So is there an excess of rental housing in Bellingham? Maybe. Some property owners are saying that it is taking longer to rent some of their properties and some are even lowering the rent. But, consider this - from March 2000 to March 2005 rent went up approximately 10% while the median house price in the county rose 70%. So for some people in Bellingham, renting is still the way to go.

Ferndale Real Estate Development


About: Application to build a conference centre
Location: 1415 Sunset Ave
Size: 80,000 square feet
Developers: Emerald Bay Events & Faber Brothers Construction
Comment Deadline: 5pm, Thursday January 19
Scheduled by: Ferndale Hearing Examiner
When: 7pm, Thursday January 19
Where: Ferndale City Hall Annex, 5694 Second Ave.


About: Land use and transportation in the comprehensive Plan update.
Scheduled by: The Planning Committee
When: 7pm, Wednesday January 25
Where: Ferndale City Hall Annex, 5694 Second Ave.

More info: 384-4006 or click here.

Everson Real Estate Developments


About: Request to change land from industrial to residential use as part of it's 2005 comprehensive plan changes.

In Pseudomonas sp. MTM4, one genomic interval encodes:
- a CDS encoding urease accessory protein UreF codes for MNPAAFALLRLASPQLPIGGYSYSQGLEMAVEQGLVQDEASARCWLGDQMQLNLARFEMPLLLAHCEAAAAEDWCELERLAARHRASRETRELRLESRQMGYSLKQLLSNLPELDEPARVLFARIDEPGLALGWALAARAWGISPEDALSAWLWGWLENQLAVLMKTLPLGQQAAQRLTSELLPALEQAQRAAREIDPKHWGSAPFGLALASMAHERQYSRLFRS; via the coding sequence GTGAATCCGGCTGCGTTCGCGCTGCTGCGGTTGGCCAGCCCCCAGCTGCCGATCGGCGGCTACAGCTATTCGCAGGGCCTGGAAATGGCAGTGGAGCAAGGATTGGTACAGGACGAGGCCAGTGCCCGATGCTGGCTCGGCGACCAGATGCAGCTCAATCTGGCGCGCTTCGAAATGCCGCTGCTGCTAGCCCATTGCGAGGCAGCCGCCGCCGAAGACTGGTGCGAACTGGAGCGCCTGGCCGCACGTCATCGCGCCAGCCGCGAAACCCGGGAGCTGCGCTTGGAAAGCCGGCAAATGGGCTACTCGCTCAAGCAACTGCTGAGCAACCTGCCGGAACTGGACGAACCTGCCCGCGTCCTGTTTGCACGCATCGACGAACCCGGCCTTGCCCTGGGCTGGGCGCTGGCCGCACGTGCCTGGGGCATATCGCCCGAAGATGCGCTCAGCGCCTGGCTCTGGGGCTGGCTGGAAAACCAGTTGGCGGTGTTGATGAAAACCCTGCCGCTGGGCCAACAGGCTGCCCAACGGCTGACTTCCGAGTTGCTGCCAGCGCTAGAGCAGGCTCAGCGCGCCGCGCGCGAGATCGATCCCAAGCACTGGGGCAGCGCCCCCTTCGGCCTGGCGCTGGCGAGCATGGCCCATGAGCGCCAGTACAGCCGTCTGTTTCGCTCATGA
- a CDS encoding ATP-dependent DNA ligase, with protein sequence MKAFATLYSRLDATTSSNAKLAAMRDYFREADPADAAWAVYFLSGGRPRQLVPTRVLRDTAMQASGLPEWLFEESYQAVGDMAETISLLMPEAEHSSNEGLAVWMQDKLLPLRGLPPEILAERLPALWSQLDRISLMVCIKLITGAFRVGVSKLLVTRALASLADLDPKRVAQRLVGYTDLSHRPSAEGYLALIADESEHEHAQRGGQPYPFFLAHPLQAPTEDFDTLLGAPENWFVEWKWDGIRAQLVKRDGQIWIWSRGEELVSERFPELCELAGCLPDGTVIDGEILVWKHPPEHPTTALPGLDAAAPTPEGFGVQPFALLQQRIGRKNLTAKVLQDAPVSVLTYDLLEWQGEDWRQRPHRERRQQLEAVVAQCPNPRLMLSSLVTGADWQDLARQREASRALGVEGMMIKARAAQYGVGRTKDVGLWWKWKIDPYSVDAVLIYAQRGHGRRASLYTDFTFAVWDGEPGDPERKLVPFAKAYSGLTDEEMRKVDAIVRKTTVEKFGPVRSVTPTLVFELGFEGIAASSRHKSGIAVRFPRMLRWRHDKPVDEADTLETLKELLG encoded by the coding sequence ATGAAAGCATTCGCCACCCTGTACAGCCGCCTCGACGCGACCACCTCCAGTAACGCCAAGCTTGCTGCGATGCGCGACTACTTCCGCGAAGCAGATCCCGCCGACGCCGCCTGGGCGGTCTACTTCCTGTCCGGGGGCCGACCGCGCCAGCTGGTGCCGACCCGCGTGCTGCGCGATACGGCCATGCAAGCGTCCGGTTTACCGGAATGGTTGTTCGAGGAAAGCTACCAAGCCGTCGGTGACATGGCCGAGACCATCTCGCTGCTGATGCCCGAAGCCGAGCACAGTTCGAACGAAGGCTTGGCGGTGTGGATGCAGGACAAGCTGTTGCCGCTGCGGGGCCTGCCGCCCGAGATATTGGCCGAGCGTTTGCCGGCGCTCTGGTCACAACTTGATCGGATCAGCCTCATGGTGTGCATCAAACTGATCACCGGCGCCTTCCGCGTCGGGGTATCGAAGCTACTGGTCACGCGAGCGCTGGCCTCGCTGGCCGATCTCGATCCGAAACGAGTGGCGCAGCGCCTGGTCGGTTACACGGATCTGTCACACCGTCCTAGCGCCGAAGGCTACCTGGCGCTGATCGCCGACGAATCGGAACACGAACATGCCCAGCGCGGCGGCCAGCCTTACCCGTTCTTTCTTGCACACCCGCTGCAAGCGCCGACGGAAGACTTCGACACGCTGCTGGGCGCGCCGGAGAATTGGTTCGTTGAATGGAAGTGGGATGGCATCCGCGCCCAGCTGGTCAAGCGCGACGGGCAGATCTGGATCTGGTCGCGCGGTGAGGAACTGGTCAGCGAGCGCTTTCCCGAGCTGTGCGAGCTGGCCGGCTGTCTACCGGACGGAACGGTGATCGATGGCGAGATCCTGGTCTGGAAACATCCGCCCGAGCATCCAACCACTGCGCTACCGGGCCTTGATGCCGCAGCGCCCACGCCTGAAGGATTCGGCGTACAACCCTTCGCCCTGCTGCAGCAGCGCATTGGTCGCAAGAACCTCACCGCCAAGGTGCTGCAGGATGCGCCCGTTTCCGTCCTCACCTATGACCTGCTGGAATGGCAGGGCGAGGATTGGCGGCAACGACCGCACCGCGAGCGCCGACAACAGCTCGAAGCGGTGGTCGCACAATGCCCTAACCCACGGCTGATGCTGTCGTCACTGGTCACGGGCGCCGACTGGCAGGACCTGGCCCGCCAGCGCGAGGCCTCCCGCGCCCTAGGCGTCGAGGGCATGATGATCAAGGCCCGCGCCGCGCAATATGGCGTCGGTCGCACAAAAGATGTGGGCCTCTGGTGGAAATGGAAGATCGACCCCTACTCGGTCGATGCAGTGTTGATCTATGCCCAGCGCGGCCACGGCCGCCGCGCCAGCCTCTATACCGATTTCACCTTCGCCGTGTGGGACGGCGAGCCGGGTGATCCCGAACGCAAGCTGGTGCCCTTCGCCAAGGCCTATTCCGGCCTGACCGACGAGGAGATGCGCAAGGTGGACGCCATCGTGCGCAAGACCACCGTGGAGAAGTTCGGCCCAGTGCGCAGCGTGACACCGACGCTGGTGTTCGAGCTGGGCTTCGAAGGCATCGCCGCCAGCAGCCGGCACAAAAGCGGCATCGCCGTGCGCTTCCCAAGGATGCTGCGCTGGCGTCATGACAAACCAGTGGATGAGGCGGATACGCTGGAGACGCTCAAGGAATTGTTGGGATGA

Land: 20 acres
Location: West of Mission Road
Applicant: Wilder Construction
Note: The council may consider this change later in the year.
More info: 966-3411

Blaine Real Estate Development


About: Seagrass II
Location: Semiahmoo Spit
Units: 68
Developer: Gepetto Properties LLC
Scheduled by: Blaine Planning Commission
Comment Deadline: close of the hearing
When: 7pm, Thursday February 9
Where: Blaine City Hall, 344 H St.

About: Extending a building moratorium.
Details: The moratorium is on duplexes and multi-family buildings in a medium density zone and single/duplex zones.
Scheduled by: Blaine City Council
When: 7pm, Monday January 23
Where: Blaine City Hall, 344 H St.

More info: 332-8311 or click here.

Bellingham Real Estate Developments


About: Application to designate a property as a local landmark.
Applicant: David Ebenal
Location: 12th St. & McKenzie Ave - The Waldron Building